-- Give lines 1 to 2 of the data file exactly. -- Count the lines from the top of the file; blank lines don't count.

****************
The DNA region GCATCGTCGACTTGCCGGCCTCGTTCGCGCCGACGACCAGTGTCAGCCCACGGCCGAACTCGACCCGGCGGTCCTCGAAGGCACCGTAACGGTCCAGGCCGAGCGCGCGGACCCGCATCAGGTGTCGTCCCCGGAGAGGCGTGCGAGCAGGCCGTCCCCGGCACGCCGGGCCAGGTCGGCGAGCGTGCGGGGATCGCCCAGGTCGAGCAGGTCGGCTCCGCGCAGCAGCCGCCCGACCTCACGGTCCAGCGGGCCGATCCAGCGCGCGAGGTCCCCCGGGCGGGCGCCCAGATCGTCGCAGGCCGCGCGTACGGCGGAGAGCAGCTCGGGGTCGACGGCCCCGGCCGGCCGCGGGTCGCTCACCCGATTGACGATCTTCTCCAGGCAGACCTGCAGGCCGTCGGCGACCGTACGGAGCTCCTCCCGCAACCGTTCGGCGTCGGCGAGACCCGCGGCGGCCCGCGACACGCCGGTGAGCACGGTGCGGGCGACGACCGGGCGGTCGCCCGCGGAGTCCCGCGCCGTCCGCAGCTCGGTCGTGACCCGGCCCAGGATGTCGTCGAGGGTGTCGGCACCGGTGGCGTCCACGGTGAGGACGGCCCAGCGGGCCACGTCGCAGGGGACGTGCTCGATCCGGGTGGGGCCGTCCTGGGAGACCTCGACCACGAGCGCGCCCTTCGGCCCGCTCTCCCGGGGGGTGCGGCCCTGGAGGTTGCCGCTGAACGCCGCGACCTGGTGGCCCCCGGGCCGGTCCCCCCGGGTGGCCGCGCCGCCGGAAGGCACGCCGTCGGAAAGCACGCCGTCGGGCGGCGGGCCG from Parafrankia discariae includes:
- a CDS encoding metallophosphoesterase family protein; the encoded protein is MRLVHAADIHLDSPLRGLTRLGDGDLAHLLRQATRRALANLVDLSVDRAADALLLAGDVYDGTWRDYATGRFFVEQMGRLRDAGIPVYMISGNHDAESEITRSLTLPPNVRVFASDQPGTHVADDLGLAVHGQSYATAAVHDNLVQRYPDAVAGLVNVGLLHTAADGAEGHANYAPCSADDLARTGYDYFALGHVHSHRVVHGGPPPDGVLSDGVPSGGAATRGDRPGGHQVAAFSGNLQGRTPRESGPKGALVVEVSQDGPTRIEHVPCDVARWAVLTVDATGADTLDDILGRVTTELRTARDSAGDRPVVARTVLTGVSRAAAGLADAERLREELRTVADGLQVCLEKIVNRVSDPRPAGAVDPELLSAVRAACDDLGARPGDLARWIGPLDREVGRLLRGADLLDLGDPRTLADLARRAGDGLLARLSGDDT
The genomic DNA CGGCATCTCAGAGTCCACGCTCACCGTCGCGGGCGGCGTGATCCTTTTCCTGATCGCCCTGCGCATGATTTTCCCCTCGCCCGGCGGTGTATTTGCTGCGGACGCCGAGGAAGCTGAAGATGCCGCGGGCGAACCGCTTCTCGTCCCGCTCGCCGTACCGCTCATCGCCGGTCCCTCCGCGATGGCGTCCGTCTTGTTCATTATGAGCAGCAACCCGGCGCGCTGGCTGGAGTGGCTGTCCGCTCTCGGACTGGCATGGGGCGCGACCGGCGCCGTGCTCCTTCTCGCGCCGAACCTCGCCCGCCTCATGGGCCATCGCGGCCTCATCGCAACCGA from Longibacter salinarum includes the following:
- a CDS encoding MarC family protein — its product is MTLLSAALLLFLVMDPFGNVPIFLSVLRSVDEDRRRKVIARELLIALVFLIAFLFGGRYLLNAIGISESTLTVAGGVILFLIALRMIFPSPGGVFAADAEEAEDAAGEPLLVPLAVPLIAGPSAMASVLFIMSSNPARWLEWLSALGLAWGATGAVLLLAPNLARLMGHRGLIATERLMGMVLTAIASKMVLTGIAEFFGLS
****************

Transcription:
The DNA region GCATCGTCGACTTGCCGGCCTCGTTCGCGCCGACGACCAGTGTCAGCCCACGGCCGAACTCGACCCGGCGGTCCTCGAAGGCACCGTAACGGTCCAGGCCGAGCGCGCGGACCCGCATCAGGTGTCGTCCCCGGAGAGGCGTGCGAGCAGGCCGTCCCCGGCACGCCGGGCCAGGTCGGCGAGCGTGCGGGGATCGCCCAGGTCGAGCAGGTCGGCTCCGCGCAGCAGCCGCCCGACCTCACGGTCCAGCGGGCCGATCCAGCGCGCGAGGTCCCCCGGGCGGGCGCCCAGATCGTCGCAGGCCGCGCGTACGGCGGAGAGCAGCTCGGGGTCGACGGCCCCGGCCGGCCGCGGGTCGCTCACCCGATTGACGATCTTCTCCAGGCAGACCTGCAGGCCGTCGGCGACCGTACGGAGCTCCTCCCGCAACCGTTCGGCGTCGGCGAGACCCGCGGCGGCCCGCGACACGCCGGTGAGCACGGTGCGGGCGACGACCGGGCGGTCGCCCGCGGAGTCCCGCGCCGTCCGCAGCTCGGTCGTGACCCGGCCCAGGATGTCGTCGAGGGTGTCGGCACCGGTGGCGTCCACGGTGAGGACGGCCCAGCGGGCCACGTCGCAGGGGACGTGCTCGATCCGGGTGGGGCCGTCCTGGGAGACCTCGACCACGAGCGCGCCCTTCGGCCCGCTCTCCCGGGGGGTGCGGCCCTGGAGGTTGCCGCTGAACGCCGCGACCTGGTGGCCCCCGGGCCGGTCCCCCCGGGTGGCCGCGCCGCCGGAAGGCACGCCGTCGGAAAGCACGCCGTCGGGCGGCGGGCCG from Parafrankia discariae includes:
- a CDS encoding metallophosphoesterase family protein; the encoded protein is MRLVHAADIHLDSPLRGLTRLGDGDLAHLLRQATRRALANLVDLSVDRAADALLLAGDVYDGTWRDYATGRFFVEQMGRLRDAGIPVYMISGNHDAESEITRSLTLPPNVRVFASDQPGTHVADDLGLAVHGQSYATAAVHDNLVQRYPDAVAGLVNVGLLHTAADGAEGHANYAPCSADDLARTGYDYFALGHVHSHRVVHGGPPPDGVLSDGVPSGGAATRGDRPGGHQVAAFSGNLQGRTPRESGPKGALVVEVSQDGPTRIEHVPCDVARWAVLTVDATGADTLDDILGRVTTELRTARDSAGDRPVVARTVLTGVSRAAAGLADAERLREELRTVADGLQVCLEKIVNRVSDPRPAGAVDPELLSAVRAACDDLGARPGDLARWIGPLDREVGRLLRGADLLDLGDPRTLADLARRAGDGLLARLSGDDT